The Techiman Processing Complex (TEPCO), an agro-processing company at Techiman in the Brong Ahafo Region, says it will soon commence full operation as measures to mitigate its operational setbacks are responding positively, Will Aparloo Ofori, CEO of TEPCO, has said.
The company has struggled to be fully operational since it was installed in 2007. The management of the 20,000 metric tonne per annum processing plant has been battling difficulties in accessing the right raw material (improved fresh variety of tomatoes) and high energy cost (electricity and diesel).
However, strategic measures adopted by TEPCO are yielding results toward the realising the desired objective behind construction of the facility. The construction of a garbage-fed bio-gas digester for producing electricity and gas to power its boiler is almost ready; the company has also identified greenhouse technology farmers for reliable supplies of raw material, Mr. Ofori has stated.
He disclosed these when the Trade and Industry Minister Mr. Ekwow Spio-Garbrah paid a familiarisation visit to the company. “The bio-gas digester will not only provide us with sustainable, cheap electricity and gas, but also produce organic fertiliser for farmers. We believe the greenhouse technology is the best antidote to our raw material challenge and we are collaborating with identifiable actors,” he explained.
“The Akomadan and Tanoso irrigation sites are also other potential sources that can easily feed the company, if developed. Those places can also be used for cultivating the required improved tomato varieties, but the only challenge is high energy cost. The energy cost challenge at the irrigation sites can be resolved through the use of solar panels,” he added.
He prayed government to seek private sector intervention to address the energy problem bedevilling irrigation in the country. “I think the government alone cannot take care of the challenges facing irrigation in the country, and it would be appropriate to seek collaboration with interested private investors.”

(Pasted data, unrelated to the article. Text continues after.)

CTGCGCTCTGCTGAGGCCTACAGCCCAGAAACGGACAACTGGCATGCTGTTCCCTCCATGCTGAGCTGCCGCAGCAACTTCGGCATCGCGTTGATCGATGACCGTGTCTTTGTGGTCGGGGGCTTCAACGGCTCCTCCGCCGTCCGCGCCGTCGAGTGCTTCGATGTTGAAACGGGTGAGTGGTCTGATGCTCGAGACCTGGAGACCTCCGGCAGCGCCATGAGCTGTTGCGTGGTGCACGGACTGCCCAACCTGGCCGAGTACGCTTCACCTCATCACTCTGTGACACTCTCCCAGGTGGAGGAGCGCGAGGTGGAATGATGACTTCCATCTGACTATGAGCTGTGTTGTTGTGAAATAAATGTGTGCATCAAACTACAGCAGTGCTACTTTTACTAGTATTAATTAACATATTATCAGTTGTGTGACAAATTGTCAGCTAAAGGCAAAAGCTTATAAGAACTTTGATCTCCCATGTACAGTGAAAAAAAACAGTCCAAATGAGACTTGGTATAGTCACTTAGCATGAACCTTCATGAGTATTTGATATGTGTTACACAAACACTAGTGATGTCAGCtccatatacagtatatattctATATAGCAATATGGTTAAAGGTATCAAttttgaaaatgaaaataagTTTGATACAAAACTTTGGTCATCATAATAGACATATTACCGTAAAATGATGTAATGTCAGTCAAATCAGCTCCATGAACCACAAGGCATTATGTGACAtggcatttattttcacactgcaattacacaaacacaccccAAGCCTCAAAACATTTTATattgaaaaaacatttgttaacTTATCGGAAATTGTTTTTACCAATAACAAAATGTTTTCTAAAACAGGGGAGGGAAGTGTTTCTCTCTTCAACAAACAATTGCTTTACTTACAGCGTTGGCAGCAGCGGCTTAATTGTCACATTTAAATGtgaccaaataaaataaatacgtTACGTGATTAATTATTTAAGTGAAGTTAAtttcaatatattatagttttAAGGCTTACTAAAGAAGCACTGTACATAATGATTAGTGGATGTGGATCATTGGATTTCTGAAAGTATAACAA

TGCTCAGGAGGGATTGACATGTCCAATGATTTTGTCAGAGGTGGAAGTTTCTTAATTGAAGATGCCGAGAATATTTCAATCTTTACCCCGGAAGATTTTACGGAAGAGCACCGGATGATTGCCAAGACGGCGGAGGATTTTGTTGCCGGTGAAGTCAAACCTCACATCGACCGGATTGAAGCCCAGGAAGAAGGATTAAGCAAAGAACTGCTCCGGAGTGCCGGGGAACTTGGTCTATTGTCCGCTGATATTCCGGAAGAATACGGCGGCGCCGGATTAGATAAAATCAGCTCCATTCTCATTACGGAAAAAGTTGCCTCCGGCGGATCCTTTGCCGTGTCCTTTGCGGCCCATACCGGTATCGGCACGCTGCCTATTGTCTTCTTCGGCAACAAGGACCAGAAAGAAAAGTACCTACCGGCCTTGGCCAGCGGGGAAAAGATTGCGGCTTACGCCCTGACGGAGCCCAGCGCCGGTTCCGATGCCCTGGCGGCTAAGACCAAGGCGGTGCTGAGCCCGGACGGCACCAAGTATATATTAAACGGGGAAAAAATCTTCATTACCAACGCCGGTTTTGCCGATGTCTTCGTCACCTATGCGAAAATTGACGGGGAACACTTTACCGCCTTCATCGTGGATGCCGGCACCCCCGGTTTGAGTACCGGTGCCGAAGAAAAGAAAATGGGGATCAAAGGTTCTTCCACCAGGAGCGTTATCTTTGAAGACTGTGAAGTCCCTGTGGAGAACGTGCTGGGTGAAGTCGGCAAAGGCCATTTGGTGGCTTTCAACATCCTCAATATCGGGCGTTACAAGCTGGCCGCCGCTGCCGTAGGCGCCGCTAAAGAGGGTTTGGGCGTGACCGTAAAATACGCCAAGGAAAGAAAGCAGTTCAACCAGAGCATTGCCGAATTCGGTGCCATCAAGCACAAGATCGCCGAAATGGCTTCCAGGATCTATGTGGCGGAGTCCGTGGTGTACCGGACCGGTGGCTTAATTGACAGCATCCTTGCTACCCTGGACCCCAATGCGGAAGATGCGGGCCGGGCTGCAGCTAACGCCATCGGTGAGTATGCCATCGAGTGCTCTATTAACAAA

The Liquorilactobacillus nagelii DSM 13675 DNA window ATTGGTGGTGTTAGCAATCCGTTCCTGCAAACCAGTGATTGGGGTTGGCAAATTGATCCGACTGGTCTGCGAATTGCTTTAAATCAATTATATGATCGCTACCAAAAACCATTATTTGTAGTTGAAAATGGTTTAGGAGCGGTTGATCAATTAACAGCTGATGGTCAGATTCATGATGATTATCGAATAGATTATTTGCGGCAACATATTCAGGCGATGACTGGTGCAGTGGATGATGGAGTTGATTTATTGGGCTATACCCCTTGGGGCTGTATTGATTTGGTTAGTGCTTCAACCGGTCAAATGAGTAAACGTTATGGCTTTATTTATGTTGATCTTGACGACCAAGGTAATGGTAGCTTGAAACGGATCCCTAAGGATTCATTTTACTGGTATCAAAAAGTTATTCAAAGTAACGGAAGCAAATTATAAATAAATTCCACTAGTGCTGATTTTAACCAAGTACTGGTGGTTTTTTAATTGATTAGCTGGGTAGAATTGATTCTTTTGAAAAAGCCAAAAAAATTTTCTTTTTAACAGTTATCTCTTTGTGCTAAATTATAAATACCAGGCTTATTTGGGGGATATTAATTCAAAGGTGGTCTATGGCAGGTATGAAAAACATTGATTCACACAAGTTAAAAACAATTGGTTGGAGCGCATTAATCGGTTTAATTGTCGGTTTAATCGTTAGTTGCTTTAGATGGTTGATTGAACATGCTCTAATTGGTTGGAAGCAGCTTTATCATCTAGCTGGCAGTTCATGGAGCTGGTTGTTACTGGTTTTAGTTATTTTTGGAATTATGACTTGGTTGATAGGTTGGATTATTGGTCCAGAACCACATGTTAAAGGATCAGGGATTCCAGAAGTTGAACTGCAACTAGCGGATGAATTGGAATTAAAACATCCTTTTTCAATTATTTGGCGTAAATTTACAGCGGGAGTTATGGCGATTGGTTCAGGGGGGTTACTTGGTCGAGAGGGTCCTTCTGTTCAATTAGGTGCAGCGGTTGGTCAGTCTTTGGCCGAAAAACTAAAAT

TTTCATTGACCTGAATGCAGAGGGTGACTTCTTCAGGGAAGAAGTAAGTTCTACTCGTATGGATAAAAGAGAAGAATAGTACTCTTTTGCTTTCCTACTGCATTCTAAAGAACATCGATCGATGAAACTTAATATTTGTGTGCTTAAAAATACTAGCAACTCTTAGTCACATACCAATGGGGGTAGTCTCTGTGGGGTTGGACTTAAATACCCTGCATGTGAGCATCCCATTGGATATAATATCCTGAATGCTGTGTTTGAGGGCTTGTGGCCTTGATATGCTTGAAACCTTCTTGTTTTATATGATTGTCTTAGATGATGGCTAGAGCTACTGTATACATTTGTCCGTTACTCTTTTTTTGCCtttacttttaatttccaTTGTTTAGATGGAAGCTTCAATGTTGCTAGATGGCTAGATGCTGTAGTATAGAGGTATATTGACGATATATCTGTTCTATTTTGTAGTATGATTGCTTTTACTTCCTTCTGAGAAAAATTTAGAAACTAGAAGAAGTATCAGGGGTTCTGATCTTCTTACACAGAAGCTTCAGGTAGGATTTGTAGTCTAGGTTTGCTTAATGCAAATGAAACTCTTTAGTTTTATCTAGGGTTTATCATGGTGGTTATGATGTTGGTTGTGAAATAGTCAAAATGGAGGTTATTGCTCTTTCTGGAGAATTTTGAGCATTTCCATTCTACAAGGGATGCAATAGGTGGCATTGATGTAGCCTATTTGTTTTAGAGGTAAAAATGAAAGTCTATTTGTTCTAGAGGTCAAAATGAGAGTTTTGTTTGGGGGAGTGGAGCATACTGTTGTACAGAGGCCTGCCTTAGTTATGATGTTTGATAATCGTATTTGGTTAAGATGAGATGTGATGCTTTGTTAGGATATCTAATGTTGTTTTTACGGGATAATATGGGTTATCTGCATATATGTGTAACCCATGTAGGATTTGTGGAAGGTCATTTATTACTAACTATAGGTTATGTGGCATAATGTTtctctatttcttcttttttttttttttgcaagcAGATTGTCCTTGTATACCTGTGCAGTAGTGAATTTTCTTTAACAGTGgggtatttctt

The Trade Minister, Mr. Spio-Garbrah who was quiet impressed with efforts by management to get the company running, urged them to embrace innovations in the industry to stay competitive. “I appreciate the concern that tomatoes grown in this area are not suitable for processing, but you can also preserve these same tomatoes in bottles to prolong their shelf-life until you commence the actual industrial processing when the required varieties are ready.”
The Techiman Tomato factory was established by government in collaboration with its Italian counterpart in 2007. It was officially inaugurated in 2012, and a year later it was given out to a private investor in the scope of public-private partnership (PPP). The plant also has the capacity to process watermelon and mango juice. Operators have intermittently tried some test-runs, but such attempts are yet to translate into large-scale production.
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